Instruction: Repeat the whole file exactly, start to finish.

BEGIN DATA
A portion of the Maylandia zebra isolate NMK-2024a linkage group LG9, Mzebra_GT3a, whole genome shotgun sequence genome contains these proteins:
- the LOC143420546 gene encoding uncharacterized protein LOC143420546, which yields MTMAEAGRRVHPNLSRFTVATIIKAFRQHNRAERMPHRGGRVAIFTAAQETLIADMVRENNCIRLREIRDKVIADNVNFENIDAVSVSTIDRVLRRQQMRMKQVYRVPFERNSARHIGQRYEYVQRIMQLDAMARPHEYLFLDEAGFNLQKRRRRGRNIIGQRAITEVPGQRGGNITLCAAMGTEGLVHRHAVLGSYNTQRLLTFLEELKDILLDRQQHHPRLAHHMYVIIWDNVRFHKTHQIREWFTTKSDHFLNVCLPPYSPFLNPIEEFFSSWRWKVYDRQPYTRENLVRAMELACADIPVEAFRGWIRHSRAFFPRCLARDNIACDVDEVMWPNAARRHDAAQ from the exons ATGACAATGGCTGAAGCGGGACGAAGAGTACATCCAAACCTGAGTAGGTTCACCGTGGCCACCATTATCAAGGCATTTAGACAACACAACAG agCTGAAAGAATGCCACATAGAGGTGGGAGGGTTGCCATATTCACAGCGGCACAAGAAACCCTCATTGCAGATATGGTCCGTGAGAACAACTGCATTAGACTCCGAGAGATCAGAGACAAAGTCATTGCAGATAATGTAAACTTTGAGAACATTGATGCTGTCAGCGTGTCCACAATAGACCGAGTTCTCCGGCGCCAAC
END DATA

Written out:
A portion of the Maylandia zebra isolate NMK-2024a linkage group LG9, Mzebra_GT3a, whole genome shotgun sequence genome contains these proteins:
- the LOC143420546 gene encoding uncharacterized protein LOC143420546, which yields MTMAEAGRRVHPNLSRFTVATIIKAFRQHNRAERMPHRGGRVAIFTAAQETLIADMVRENNCIRLREIRDKVIADNVNFENIDAVSVSTIDRVLRRQQMRMKQVYRVPFERNSARHIGQRYEYVQRIMQLDAMARPHEYLFLDEAGFNLQKRRRRGRNIIGQRAITEVPGQRGGNITLCAAMGTEGLVHRHAVLGSYNTQRLLTFLEELKDILLDRQQHHPRLAHHMYVIIWDNVRFHKTHQIREWFTTKSDHFLNVCLPPYSPFLNPIEEFFSSWRWKVYDRQPYTRENLVRAMELACADIPVEAFRGWIRHSRAFFPRCLARDNIACDVDEVMWPNAARRHDAAQ from the exons ATGACAATGGCTGAAGCGGGACGAAGAGTACATCCAAACCTGAGTAGGTTCACCGTGGCCACCATTATCAAGGCATTTAGACAACACAACAG agCTGAAAGAATGCCACATAGAGGTGGGAGGGTTGCCATATTCACAGCGGCACAAGAAACCCTCATTGCAGATATGGTCCGTGAGAACAACTGCATTAGACTCCGAGAGATCAGAGACAAAGTCATTGCAGATAATGTAAACTTTGAGAACATTGATGCTGTCAGCGTGTCCACAATAGACCGAGTTCTCCGGCGCCAAC